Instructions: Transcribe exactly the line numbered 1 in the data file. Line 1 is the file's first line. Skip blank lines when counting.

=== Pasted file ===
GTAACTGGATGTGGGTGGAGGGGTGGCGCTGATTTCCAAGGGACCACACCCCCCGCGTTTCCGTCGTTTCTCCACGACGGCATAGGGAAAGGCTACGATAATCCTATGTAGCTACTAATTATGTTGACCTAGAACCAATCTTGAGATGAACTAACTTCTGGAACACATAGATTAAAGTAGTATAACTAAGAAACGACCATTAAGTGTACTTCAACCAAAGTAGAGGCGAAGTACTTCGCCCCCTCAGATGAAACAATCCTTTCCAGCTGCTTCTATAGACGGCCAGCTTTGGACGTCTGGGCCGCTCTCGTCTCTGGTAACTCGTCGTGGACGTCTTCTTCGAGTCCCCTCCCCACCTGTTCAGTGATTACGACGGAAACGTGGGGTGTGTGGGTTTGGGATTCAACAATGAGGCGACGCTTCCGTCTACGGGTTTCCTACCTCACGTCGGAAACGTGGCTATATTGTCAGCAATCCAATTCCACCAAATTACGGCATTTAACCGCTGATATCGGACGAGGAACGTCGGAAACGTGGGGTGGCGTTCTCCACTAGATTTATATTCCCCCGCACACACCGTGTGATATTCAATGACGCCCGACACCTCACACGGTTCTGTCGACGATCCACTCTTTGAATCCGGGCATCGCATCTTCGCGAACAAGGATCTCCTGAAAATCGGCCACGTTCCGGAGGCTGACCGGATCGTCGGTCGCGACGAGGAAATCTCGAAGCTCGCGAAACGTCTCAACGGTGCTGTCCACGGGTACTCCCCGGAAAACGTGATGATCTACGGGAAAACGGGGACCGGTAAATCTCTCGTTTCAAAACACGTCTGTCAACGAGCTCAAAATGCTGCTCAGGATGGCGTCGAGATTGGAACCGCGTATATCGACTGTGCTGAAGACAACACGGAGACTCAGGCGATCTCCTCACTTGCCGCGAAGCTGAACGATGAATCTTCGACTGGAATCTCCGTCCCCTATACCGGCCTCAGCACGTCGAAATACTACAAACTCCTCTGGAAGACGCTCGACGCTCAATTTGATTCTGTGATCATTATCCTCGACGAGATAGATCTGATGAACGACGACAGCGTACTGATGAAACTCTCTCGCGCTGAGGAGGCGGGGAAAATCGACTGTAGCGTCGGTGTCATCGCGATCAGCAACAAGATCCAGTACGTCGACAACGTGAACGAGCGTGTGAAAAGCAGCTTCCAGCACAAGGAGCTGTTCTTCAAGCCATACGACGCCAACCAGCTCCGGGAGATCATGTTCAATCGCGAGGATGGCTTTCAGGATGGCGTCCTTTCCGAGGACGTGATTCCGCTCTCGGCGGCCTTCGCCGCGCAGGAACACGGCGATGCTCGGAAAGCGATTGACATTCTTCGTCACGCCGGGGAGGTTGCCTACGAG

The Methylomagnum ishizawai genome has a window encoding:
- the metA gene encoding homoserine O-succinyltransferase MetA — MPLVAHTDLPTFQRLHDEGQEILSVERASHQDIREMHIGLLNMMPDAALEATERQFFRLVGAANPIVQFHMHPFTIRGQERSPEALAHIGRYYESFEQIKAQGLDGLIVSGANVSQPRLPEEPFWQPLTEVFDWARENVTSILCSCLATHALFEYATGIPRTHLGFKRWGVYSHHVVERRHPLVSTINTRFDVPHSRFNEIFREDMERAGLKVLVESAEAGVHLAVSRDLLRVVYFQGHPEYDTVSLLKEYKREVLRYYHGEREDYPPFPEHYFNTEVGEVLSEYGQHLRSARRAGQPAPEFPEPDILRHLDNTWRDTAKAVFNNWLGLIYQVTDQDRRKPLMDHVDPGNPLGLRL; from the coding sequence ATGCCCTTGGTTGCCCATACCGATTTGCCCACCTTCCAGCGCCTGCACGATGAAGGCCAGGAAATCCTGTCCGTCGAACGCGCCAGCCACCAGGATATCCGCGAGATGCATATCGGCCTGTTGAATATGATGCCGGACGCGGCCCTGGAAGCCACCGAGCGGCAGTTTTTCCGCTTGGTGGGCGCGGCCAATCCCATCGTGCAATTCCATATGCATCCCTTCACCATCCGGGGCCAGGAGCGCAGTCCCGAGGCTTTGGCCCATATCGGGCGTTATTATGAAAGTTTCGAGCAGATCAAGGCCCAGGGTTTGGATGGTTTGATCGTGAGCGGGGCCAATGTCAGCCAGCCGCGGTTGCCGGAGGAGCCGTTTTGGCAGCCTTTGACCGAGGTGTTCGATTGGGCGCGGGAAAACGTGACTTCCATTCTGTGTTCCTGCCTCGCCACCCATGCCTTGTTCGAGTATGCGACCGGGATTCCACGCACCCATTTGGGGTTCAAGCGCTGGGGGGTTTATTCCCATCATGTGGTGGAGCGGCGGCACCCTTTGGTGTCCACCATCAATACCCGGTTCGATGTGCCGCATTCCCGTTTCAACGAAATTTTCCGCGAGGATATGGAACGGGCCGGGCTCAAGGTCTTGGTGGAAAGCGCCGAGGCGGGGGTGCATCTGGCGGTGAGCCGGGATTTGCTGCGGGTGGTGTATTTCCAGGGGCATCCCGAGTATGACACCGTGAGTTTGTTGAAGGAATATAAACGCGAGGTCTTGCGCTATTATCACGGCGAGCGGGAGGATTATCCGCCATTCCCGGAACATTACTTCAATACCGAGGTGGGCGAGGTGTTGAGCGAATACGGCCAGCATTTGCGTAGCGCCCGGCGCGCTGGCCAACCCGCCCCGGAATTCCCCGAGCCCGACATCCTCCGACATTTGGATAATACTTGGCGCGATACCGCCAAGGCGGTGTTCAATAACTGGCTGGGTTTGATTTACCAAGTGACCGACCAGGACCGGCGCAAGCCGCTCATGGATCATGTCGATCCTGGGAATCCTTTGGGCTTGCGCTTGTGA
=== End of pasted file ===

GTAACTGGATGTGGGTGGAGGGGTGGCGCTGATTTCCAAGGGACCACACCCCCCGCGTTTCCGTCGTTTCTCCACGACGGCATAGGGAAAGGCTACGATAATCCTATGTAGCTACTAATTATGTTGACCTAGAACCAATCTTGAGATGAACTAACTTCTGGAACACATAGATTAAAGTAGTATAACTAAGAAACGACCATTAAGTGTACTTCAACCAAAGTAGAGGCGAAGTACTTCGCCCCCTCAGATGAAACAATCCTTTCCAGCTGCTTCTATAGACGGCCAGCTTTGGACGTCTGGGCCGCTCTCGTCTCTGGTAACTCGTCGTGGACGTCTTCTTCGAGTCCCCTCCCCACCTGTTCAGTGATTACGACGGAAACGTGGGGTGTGTGGGTTTGGGATTCAACAATGAGGCGACGCTTCCGTCTACGGGTTTCCTACCTCACGTCGGAAACGTGGCTATATTGTCAGCAATCCAATTCCACCAAATTACGGCATTTAACCGCTGATATCGGACGAGGAACGTCGGAAACGTGGGGTGGCGTTCTCCACTAGATTTATATTCCCCCGCACACACCGTGTGATATTCAATGACGCCCGACACCTCACACGGTTCTGTCGACGATCCACTCTTTGAATCCGGGCATCGCATCTTCGCGAACAAGGATCTCCTGAAAATCGGCCACGTTCCGGAGGCTGACCGGATCGTCGGTCGCGACGAGGAAATCTCGAAGCTCGCGAAACGTCTCAACGGTGCTGTCCACGGGTACTCCCCGGAAAACGTGATGATCTACGGGAAAACGGGGACCGGTAAATCTCTCGTTTCAAAACACGTCTGTCAACGAGCTCAAAATGCTGCTCAGGATGGCGTCGAGATTGGAACCGCGTATATCGACTGTGCTGAAGACAACACGGAGACTCAGGCGATCTCCTCACTTGCCGCGAAGCTGAACGATGAATCTTCGACTGGAATCTCCGTCCCCTATACCGGCCTCAGCACGTCGAAATACTACAAACTCCTCTGGAAGACGCTCGACGCTCAATTTGATTCTGTGATCATTATCCTCGACGAGATAGATCTGATGAACGACGACAGCGTACTGATGAAACTCTCTCGCGCTGAGGAGGCGGGGAAAATCGACTGTAGCGTCGGTGTCATCGCGATCAGCAACAAGATCCAGTACGTCGACAACGTGAACGAGCGTGTGAAAAGCAGCTTCCAGCACAAGGAGCTGTTCTTCAAGCCATACGACGCCAACCAGCTCCGGGAGATCATGTTCAATCGCGAGGATGGCTTTCAGGATGGCGTCCTTTCCGAGGACGTGATTCCGCTCTCGGCGGCCTTCGCCGCGCAGGAACACGGCGATGCTCGGAAAGCGATTGACATTCTTCGTCACGCCGGGGAGGTTGCCTACGAG